LifeJournal™ Newsletter – February 2011


This month marks the 10 year anniversary of the LifeJournal newsletter in which I’ve written about a broad array of ideas to enrich your journaling. To celebrate this milestone I’m discounting (by almost 20%!) the annual subscription for the International Association for Journal Writing for the next two days–but just for you, LifeJournal newsletter subscribers!

Rather than $49 annually—the cost to you will be $39.95, but only until Wednesday, March 2, at midnight eastern time.  (And rumor has it that the annual membership price for IAJW will be going up in the near future. So, if you have ever considered joining IAJW this will be the lowest price.)

One of the pleasures I have writing this newsletter is to introduce you to some of highest level and most creative thinkers in the journaling world.  I love doing the research to find and connect with these outstanding people, and it’s a bonus when I am able to deliver their expertise right to your emailbox! If you want to inject new energy into your life through writing and expand your journaling–far beyond what you thought yourself capable–check out the following:

I recently interviewed Christina Baldwin–one of the first journal writing teachers in the world!—as part of the International Association for Journal Writing telechat series. (If you’re a member, you can listen to that recording of the telechat.  If you’re not yet a member, join now!).

I was reminded about what a classic her book Life’s Companion: Journal Writing as Spiritual Practice is, and decided to review it for you this month. See the article below.

Keep on writing, discovering, and creating,

Ruth Folit – LifeJournal software  (Click the “Like” button!) – The International Association for Journal Writing
A Review of a Classic Journaling Book, Life’s Companion: Journal Writing as a Spiritual Practice, by Christina Baldwin

Life’s Companion: Journal Writing as a Spiritual Practice is one of the classic books about journal writing, one that will provide new insights for even longtime journal writers. Published in 1990, if you haven’t read it, I recommend it.  And if you have read it, it’s worth re-reading.

Christina starts with a straightforward description of journal writing as a spiritual quest*:

“The spiritual journey is the one trip we are all taking together.  You may be in a bookstore, a grocery store, at a restaurant or home in bed.  Whatever you think you’re doing, whatever else you identify as happening, you are also somewhere in the middle of your spiritual quest.  The spiritual quest is that part of life which is the path within the path.  Spirituality is the sacred center out of which all life comes, including Mondays and Tuesdays and rainy Saturday afternoons in all their mundane and glorious detail.
The spiritual journey is what the soul is up to while we attend to daily living. The spiritual journey is the soul’s life commingling with ordinary life. The fabric tears: the soul see Monday, Monday sees the soul.

The purpose of the book is to facilitate the commingling between spiritual and ordinary life, to allow you to see both aspects more clearly and to live both aspects more fully.  And the easiest, most efficient and delightful way I know to watch these levels of life commingle is to write down the details and stories of your quest as you go.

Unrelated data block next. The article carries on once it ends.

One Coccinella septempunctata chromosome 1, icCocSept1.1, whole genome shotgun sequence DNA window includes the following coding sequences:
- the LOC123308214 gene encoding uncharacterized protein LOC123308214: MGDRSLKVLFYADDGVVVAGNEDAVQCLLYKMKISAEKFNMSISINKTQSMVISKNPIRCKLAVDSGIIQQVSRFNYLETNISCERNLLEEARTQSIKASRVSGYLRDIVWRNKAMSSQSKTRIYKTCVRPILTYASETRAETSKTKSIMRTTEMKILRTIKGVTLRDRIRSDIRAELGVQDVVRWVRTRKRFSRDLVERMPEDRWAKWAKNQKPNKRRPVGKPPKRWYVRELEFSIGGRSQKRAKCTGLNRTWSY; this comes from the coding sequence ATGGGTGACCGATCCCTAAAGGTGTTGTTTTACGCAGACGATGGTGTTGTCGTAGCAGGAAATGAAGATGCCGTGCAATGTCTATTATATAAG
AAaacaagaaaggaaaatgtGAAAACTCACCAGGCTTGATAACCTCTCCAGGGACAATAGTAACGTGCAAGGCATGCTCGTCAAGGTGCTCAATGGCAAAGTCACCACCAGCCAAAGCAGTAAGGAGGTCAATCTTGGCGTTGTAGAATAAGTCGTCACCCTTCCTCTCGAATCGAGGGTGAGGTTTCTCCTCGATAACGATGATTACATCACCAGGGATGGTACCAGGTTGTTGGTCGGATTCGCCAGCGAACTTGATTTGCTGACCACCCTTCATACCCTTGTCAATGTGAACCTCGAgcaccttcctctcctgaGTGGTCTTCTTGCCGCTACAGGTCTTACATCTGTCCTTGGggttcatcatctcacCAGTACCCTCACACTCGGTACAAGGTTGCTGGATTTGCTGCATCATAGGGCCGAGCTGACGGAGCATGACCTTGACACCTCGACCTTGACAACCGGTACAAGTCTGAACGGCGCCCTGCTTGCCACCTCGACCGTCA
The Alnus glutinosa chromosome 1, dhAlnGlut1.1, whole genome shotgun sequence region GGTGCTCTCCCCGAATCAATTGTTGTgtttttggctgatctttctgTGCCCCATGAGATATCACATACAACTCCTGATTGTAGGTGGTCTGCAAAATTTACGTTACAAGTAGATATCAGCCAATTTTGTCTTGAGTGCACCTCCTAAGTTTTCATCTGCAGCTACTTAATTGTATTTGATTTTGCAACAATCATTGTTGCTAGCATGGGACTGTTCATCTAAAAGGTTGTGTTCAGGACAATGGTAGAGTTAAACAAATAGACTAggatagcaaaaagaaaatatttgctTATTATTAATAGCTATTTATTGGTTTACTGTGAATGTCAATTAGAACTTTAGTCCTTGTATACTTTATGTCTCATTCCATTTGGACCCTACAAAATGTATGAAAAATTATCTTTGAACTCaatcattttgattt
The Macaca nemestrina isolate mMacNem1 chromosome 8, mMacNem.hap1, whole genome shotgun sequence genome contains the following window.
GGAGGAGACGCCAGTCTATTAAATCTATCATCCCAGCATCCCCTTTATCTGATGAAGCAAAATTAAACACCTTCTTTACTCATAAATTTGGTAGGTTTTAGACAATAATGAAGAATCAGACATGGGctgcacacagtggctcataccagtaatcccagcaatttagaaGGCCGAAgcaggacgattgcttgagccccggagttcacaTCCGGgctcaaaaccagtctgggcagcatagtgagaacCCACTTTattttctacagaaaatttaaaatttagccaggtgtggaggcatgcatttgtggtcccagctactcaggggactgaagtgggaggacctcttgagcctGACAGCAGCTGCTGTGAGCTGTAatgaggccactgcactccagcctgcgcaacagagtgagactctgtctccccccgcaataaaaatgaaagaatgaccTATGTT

Writing makes a map, and there is something about a journey that begs to have its passage marked.”

The format of this book is rich and engaging.  The right pages hold the narrative, the theory, the examples and description. The left pages weave in writing exercises, quotations, specific examples, and directions.

Christina identifies the four major practices of living a spiritual life: love, forgiveness, acceptance and trust. She spends a chapter each on those four cornerstones of a spiritual life, filled with thought-provoking stories, alongside stimulating questions and exercises. If you are in need for some practical thinking in these spiritual arenas of your life, take a look at those sections.

Although the book isn’t a memoir you get to know Christina through her life anecdotes.  One of my favorite stories that she tells—and you can see her connection to the spiritual begins early—is the following which took place in her midwestern home in the early 1950s*:

 “When I was about five, I spent an intense Sunday afternoon with my crayons, hunched over a large piece of shelf paper on the living-room floor. My mother walked in and asked me what I was drawing. ‘A picture of God,’ I told her.‘Oh, dear…’  She squatted down to explain.  ‘Nobody knows what God looks like.

I was not disturbed in the slightest.  ‘They will,’ I told her, ‘as soon as I’m done drawing.!’”

Christina’s book is a perfect guiding light helping you find your own path in this mysterious, wonder-filled, and sometimes difficult process of life. She helps you draw your own picture of the sacred—something that we each must do for ourselves to make greater meaning of our lives.

*from Life’s Companion: Journal Writing as a Spiritual Practice, 1990, with permission from Christina Baldwin.


End Quotes:

“Journal writing is a voyage to the interior.”–Christina Baldwin

“Nobody can counsel you and help you, nobody. There is only one single way. Go into yourself. Search for the reason that bids you write, find out whether it is spreading out its root in the deepest place of your heart….Delve into yourself for a deep answer…then build your life according to this necessity.” –Rainer Maria Rilke

“How we remember, what we remember, and why we remember form the most personal map of our individuality.” –Christina Baldwin

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